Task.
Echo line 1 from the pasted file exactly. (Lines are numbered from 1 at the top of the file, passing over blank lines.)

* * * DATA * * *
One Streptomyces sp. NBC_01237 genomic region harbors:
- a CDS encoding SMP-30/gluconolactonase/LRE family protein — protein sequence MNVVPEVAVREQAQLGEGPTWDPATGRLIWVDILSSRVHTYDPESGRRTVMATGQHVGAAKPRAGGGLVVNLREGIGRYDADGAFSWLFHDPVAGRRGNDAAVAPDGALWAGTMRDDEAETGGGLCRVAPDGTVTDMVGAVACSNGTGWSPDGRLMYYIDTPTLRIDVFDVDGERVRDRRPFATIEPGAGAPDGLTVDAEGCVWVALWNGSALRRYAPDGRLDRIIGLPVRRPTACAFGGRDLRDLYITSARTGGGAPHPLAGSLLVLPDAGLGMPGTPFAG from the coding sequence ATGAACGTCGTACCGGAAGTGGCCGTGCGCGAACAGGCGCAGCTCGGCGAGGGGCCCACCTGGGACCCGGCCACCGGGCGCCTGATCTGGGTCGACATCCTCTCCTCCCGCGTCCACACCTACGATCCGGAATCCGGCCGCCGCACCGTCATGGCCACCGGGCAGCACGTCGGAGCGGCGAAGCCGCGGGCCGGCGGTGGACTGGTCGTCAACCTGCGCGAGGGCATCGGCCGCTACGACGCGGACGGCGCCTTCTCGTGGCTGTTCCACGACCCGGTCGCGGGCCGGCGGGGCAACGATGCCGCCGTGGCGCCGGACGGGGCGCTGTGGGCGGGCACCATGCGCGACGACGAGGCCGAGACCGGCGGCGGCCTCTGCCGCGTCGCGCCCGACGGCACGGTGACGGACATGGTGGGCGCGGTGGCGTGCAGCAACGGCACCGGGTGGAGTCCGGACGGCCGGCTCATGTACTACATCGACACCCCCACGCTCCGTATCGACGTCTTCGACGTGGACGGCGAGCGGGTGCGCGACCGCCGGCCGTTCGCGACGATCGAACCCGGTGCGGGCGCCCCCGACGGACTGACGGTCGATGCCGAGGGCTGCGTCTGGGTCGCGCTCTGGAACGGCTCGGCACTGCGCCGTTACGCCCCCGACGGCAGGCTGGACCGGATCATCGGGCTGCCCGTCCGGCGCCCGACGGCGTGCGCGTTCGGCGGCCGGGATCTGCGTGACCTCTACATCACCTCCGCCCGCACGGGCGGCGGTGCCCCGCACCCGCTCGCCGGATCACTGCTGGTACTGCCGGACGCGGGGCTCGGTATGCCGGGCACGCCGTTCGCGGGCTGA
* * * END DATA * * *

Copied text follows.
One Streptomyces sp. NBC_01237 genomic region harbors: